Loathsomeness is trepidation of the obscure, the imperceptible dread prowling just past our sight. Indeed, even in films and writing when the animal or cursed thing is uncovered in all their abnormal wonderfulness, it is the considered them lurking in the haziness that makes the pressure. As the banality goes, what you don’t see is more startling than what you do see. Ambrose Bierce shows us this most profitable of lessons in his short yet capable story of “The Damned Thing.”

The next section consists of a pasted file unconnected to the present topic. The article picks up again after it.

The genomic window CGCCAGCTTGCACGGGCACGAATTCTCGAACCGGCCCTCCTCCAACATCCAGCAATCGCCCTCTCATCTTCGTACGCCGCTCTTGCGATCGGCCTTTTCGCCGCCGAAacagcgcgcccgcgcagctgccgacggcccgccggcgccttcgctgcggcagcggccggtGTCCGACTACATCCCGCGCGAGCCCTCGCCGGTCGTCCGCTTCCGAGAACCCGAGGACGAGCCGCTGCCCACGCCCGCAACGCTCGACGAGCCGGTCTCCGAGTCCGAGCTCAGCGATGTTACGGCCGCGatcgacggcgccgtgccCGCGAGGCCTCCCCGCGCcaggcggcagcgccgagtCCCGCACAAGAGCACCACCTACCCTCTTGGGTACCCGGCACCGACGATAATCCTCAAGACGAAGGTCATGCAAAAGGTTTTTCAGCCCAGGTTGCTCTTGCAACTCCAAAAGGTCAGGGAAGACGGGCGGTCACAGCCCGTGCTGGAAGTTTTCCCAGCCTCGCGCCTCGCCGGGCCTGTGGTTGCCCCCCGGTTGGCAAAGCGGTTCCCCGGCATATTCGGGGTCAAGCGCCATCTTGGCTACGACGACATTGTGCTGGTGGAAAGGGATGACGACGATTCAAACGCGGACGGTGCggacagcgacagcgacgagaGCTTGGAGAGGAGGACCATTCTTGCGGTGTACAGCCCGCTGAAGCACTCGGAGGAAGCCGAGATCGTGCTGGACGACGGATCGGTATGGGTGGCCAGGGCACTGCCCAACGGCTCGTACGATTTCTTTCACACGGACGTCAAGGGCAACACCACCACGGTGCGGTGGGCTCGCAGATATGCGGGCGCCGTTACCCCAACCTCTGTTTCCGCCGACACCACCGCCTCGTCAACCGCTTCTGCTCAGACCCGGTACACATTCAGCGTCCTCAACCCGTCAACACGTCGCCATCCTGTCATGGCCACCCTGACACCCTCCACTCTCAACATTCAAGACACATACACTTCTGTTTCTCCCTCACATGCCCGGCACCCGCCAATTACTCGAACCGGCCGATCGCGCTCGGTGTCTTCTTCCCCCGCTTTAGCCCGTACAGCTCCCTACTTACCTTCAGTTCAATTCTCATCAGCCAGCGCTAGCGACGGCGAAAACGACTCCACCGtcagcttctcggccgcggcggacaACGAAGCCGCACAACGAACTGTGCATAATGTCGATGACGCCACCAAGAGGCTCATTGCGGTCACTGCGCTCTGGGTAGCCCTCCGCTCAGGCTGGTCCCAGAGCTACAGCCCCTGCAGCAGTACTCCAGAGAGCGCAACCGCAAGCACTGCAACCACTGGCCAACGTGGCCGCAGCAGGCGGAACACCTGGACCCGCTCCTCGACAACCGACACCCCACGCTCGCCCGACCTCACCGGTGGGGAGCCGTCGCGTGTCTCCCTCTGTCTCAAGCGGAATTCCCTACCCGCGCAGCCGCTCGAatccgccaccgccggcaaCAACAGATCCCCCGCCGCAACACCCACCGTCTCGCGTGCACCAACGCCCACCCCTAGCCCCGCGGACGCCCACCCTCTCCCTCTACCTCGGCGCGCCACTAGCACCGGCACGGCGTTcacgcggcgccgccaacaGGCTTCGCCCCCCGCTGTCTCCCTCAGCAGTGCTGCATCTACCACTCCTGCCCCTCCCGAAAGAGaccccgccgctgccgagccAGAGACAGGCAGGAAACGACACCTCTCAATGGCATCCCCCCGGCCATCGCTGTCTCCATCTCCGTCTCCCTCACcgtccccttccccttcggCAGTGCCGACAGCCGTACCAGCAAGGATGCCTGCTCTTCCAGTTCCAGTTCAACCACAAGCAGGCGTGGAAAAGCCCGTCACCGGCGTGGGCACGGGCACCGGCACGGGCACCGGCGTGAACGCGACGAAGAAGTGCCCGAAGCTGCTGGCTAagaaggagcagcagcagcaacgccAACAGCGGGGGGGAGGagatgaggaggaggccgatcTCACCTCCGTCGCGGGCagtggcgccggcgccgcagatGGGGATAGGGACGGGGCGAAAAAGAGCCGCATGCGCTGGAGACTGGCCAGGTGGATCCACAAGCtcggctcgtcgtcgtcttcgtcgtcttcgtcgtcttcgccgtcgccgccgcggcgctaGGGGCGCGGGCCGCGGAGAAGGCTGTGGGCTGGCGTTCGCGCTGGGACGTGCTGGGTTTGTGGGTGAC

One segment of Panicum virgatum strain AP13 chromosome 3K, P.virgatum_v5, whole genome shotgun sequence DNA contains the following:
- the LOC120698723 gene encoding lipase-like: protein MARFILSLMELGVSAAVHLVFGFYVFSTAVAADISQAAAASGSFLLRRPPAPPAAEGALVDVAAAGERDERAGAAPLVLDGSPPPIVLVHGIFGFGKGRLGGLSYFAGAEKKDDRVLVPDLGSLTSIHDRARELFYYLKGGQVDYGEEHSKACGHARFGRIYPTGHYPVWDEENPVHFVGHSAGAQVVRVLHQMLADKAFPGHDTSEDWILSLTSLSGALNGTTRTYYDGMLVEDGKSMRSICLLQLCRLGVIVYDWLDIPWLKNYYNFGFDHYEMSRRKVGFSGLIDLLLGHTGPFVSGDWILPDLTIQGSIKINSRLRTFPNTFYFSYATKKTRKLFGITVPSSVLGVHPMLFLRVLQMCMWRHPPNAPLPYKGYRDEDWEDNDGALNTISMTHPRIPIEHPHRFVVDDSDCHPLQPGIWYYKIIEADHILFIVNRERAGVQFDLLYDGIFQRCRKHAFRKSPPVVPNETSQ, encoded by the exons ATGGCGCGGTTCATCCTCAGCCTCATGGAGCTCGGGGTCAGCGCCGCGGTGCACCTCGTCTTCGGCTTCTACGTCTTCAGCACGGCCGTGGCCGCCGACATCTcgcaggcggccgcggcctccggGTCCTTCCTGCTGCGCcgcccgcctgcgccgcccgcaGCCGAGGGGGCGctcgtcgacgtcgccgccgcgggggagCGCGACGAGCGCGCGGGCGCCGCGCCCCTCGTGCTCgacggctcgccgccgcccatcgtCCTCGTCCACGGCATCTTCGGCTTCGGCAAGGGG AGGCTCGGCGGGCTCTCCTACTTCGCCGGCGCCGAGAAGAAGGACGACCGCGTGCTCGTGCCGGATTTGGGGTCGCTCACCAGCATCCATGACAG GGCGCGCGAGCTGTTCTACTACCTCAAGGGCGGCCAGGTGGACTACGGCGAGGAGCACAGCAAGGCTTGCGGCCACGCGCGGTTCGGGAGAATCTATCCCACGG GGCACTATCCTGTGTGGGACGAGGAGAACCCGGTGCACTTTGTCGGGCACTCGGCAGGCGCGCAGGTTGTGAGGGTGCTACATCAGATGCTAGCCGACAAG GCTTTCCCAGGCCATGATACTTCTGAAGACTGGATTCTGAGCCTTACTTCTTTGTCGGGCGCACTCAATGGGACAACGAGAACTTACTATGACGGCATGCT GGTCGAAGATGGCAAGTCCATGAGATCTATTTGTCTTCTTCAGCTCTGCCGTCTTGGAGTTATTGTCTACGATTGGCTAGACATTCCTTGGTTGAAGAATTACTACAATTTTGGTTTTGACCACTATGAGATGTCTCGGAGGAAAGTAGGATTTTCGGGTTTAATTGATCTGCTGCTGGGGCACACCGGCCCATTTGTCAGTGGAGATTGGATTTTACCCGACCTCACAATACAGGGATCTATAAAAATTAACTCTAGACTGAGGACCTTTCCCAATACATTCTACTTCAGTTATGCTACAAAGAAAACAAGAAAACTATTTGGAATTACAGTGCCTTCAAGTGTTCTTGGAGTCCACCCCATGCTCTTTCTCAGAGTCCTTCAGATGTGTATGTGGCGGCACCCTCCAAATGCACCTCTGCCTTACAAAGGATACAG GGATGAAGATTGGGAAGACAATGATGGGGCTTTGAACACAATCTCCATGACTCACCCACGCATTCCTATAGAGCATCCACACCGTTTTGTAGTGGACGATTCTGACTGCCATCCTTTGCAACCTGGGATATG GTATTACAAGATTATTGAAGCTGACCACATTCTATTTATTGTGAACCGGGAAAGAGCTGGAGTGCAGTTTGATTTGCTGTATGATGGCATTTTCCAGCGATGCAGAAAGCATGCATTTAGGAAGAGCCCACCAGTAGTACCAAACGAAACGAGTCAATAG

It is night, an accumulation of men are assembled in a little cabin. One of them is a coroner who is perusing from the journal of the body (tastefully put on the table) by the light of a flame. William Harker soon touches base at the examination, having been summoned to come because of the way that he went with the expired, Hugh Morgan, in the most recent days of his life. Harker has an awesome story to advise, one that he can scarcely grasp.